Calculating lifetime excess cancer risk requires an estimate of intake and a cancer potency factor. No published cancer potency factors for inhalation or ingestion of MCPP are available from Health Canada, the California Office of Environmental Health Hazard Assessment (OEHHA), or the US Environmental Protection Agency (US EPA).
Concentrations of MCPP have been measured in Canadian outdoor air and drinking water in a limited number of studies.
We estimate regional levels of use of MCPP by the Agricultural and Golf industries as an indicator of potential environmental exposures across Canada.
Provincial Tables & Maps
Agriculture and Golf are two of the most extensive pesticide using industries in Canada. We estimate levels of MCPP use by these industries as an indicator of regional variations in potential environmental exposures.
|Agriculture||Agriculture Methods||Golf||Golf Methods|
The map below displays estimated annual MCPP use for agriculture by sub-provincial regions for all provinces. These estimates are based on recommended pesticide use guidelines from each province; they reflect the MCPP products recommended for use in each province and the crops produced in each sub-provincial region. Provincial maps can be accessed lower on the page to provide more visual detail. Corresponding to the Canada-wide map, a table with estimates of the population at risk of exposure by province and ‘Recommended MCPP Use’ group is also provided.
New Brunswick, Prince Edward Island, Nova Scotia
Newfoundland and Labrador
Recommended Annual Agricultural Use Estimates
- Pesticide product information (e.g. application rates) was compiled from Provincial Crop Guidelines and Health Canada’s Pest Management Regulatory Agency product labels for each pesticide and province.
- The average annual application rates (tonnes/ha/year) were determined for each crop type using product label information from all products registered for use in a province.
- Farm data at the ecodistrict level was obtained for all provinces from the ‘Interpolated Census of Agriculture to Soil Landscapes, Ecological Frameworks, and Drainage Areas of Canada’ (Agriculture and Agri-Food Canada); this data included number of farms and area of production for all crop types.
- Using information on the types of crops that the pesticide of interest was recommended for use on, the farms that produce these crops were identified from the Interpolated Census of Agriculture as ‘likely to use the pesticide of interest’; these farms were identified for each ecodistrict.
- Total recommended use was estimated for each ecodistrict by multiplying crop-specific intensity weights (step 2) by total production area of a crop in an ecodistrict and then summing across all crops that the pesticide is intended for use on within an ecodistrict.
- The recommended use estimates for all Canadian provinces were used to create quintile groups (low to high); i.e. to allow comparisons of use within and across provinces. A Geographic Information System (GIS) was used to map the recommended use estimates by these quintile groups.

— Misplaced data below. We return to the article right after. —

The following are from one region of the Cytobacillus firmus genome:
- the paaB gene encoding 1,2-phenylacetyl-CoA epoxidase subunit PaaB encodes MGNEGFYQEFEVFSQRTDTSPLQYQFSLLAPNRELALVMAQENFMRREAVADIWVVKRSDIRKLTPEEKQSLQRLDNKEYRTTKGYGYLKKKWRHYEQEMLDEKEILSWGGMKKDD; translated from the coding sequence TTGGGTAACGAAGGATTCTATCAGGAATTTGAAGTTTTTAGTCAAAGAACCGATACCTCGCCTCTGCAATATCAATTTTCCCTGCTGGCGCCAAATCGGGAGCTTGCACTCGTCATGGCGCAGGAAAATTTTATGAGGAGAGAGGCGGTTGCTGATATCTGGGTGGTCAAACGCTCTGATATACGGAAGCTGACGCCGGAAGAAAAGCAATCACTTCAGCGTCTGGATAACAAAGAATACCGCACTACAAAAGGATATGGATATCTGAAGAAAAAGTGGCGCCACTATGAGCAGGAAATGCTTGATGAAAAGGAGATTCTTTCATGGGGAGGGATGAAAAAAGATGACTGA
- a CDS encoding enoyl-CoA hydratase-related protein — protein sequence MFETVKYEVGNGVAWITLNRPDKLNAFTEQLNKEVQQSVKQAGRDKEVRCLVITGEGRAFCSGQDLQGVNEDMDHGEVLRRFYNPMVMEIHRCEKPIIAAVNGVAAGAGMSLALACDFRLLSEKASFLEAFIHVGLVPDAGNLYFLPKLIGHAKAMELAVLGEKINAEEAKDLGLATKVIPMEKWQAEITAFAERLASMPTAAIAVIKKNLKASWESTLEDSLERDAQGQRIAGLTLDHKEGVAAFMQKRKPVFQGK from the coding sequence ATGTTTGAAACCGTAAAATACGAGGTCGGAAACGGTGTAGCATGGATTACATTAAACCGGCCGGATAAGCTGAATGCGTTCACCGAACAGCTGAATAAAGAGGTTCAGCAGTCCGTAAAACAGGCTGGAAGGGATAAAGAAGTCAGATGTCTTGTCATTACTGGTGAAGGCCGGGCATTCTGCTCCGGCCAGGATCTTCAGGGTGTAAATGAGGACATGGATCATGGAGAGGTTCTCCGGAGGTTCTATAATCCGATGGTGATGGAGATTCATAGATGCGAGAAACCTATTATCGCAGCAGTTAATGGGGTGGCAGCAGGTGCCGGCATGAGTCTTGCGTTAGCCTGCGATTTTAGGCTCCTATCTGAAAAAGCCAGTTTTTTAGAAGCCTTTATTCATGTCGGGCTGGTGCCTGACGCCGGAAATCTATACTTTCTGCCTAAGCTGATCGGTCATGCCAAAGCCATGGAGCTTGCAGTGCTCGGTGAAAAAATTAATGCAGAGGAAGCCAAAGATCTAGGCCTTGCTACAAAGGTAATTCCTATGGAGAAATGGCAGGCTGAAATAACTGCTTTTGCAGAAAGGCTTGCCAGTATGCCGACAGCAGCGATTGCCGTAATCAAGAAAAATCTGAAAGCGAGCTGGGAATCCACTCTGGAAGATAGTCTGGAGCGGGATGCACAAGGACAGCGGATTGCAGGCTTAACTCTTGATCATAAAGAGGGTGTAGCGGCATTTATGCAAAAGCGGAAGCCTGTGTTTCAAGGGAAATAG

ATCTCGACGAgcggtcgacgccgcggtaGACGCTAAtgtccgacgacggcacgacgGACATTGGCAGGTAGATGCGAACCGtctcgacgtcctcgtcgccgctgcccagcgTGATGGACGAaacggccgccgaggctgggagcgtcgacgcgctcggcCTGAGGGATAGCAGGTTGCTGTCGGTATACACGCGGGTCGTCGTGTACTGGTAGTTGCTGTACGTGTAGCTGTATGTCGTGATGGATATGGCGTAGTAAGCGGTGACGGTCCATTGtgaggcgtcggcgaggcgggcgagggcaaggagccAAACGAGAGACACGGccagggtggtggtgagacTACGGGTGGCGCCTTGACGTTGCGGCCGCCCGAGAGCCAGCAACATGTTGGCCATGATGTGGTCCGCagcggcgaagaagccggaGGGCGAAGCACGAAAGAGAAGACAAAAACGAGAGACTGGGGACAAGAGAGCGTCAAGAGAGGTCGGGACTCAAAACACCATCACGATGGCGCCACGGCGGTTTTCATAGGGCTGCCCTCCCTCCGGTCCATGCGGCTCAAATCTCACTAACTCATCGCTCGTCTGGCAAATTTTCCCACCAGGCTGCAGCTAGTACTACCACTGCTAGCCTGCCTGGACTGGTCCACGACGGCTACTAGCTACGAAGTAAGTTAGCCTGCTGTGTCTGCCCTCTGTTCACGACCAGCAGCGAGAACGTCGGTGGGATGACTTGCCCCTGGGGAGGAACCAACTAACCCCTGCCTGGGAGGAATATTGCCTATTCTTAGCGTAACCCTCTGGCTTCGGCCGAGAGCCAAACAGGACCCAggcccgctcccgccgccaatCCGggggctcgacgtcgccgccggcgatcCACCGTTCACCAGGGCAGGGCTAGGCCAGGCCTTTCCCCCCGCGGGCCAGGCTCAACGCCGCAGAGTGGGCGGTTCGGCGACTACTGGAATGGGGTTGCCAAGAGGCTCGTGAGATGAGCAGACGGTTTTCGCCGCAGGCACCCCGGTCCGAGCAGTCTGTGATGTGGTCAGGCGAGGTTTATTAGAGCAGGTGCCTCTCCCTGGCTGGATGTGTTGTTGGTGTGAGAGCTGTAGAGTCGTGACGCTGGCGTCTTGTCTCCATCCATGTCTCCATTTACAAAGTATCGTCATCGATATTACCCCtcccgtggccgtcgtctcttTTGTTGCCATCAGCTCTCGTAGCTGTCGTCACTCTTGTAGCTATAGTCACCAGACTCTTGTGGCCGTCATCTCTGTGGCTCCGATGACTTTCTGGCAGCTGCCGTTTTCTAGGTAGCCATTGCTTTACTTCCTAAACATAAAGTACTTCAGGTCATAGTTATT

The number of people at risk of exposure to a pesticide was determined using data from the Census of Population (2006) and a Geographic Information System. Population counts within the agricultural areas (i.e. colour shaded in map) were summed across all ecodistricts classified within the same recommended pesticide use category. These population counts represent the number of people who are at risk of exposure to the pesticide by recommended pesticide use level. Excluded from these counts are persons residing within major cities and persons residing within ecodistricts in which the agricultural area could not be identified.
These sources provide information on the number of farms and area of crop production by sub-provincial regions for all provinces.
- 2006 Census of Agriculture, Statistics Canada
- Interpolated Census of Agriculture to Soil Landscapes, Ecological Frameworks, and Drainage Areas of Canada (2006), Agriculture and Agri-Food Canada
Provincial Guides for Pesticide Use and Crop Production
These sources provide information on the specific pesticide products registered for use in each province, as well as the specific crops that it is recommended to be used on.
- Table of Active Ingredients, British Columbia Ministry of Agriculture and Lands (BCMAL)
- Herbicide Abstracts, British Columbia Ministry of Agriculture and Lands (BCMAL)
- Herbicide Tables, British Columbia Ministry of Agriculture and Lands (BCMAL)
- Pesticide and Herbicide Selector, Government of Alberta, Agriculture and Rural Development
- Saskatchewan Guide to Crop Protection 2010, Government of Saskatchewan
- Guide to Field Crop Protection, Government of Manitoba Agriculture, Food and Rural Initiatives
- Herbicides Used in Ontario, Ontario Ministry of Agriculture Food and Rural Affairs (OMAFRA)
- Crops - Pesticide Management and Minor Use, Ontario Ministry of Agriculture Food and Rural Affairs (OMAFRA)
- Répertoire 2011: Traitements de protection des grandes cultures / Directory 2011: Crop Protection Treatment, Centre de référence en agriculture et agroalimentaire du Québec
- Répertoire 2009: Traitements de protection de la pomme de terre / Directory 2009: Potato Protection Treatment , Centre de référence en agriculture et agroalimentaire du Québec
- Concombre de transformation: Identification et répression des ravageurs / Cucumber processing: Pest identification and control (2001) , Centre de référence en agriculture et agroalimentaire du Québec
- Bleuet en corymbe: Guide de protection / Highbush Blueberry: Protection guide (2011), Centre de référence en agriculture et agroalimentaire du Québec
- Fraisier: Guide de protection / Strawberry: Protection guide (2011), Centre de référence en agriculture et agroalimentaire du Québec
- Framboisier: Guide de protection / Raspberry: Protection guide (2011), Centre de référence en agriculture et agroalimentaire du Québec
- Vigne: Guide de protection / Grapevine: Protection guide (2011), Centre de référence en agriculture et agroalimentaire du Québec